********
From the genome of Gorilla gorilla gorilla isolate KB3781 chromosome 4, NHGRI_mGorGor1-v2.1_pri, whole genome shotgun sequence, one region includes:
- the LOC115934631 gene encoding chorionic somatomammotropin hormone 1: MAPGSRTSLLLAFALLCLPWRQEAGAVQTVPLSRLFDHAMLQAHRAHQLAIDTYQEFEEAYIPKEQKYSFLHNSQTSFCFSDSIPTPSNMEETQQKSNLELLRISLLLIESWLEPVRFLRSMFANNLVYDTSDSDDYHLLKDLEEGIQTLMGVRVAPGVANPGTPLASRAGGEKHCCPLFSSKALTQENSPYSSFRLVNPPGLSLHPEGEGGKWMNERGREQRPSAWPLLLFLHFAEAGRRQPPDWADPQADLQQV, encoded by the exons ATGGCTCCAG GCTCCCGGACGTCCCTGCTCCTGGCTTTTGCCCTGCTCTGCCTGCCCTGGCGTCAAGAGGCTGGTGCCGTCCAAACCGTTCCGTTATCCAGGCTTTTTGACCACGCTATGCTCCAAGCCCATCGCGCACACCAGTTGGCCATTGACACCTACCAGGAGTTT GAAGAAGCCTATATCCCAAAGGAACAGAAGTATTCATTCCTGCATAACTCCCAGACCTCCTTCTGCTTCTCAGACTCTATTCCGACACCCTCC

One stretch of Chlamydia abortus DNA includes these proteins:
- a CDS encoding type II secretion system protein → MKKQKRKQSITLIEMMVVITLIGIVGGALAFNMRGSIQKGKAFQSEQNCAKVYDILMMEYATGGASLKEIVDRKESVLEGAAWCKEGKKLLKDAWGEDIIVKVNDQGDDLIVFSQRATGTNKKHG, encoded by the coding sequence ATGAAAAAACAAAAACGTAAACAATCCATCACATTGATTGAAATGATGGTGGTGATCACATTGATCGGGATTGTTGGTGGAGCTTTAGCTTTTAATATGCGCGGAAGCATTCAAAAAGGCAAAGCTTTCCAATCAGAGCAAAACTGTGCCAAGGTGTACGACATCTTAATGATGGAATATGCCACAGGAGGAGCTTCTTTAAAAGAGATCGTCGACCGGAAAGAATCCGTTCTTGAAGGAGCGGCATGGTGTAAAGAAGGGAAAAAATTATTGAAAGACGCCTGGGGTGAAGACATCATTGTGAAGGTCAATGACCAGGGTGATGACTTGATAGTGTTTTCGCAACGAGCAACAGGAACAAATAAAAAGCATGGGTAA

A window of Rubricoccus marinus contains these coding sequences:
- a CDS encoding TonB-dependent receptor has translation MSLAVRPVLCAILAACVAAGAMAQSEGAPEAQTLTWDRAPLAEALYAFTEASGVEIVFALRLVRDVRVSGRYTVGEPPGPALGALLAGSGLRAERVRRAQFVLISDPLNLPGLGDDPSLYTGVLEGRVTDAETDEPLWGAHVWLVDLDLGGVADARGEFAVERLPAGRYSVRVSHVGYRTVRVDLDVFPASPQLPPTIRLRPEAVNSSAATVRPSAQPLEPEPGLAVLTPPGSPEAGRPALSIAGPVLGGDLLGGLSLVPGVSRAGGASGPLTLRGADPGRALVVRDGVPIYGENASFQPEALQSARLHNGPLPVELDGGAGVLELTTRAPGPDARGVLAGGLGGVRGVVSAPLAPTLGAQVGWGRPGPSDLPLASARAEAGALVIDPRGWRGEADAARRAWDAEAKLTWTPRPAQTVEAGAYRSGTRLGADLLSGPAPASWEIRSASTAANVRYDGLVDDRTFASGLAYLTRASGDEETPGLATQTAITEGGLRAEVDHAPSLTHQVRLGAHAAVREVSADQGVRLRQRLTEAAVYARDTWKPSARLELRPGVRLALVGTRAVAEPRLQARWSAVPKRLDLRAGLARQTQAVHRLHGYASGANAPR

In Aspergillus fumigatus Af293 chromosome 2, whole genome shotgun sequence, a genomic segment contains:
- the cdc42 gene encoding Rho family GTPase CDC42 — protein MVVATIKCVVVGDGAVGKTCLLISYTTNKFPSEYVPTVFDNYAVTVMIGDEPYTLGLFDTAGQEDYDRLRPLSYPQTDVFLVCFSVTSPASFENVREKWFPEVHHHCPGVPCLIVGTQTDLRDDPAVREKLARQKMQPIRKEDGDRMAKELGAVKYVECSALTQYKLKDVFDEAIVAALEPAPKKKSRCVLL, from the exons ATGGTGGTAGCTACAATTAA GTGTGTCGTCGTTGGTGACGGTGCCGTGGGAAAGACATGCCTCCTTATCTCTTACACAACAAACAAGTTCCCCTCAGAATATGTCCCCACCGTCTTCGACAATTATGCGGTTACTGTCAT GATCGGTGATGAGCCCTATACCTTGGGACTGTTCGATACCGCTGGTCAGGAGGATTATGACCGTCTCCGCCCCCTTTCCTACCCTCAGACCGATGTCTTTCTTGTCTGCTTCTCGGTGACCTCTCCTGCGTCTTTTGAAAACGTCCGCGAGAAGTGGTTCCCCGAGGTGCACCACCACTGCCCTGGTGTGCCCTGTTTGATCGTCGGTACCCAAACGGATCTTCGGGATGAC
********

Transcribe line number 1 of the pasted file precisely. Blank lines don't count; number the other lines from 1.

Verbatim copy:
From the genome of Gorilla gorilla gorilla isolate KB3781 chromosome 4, NHGRI_mGorGor1-v2.1_pri, whole genome shotgun sequence, one region includes: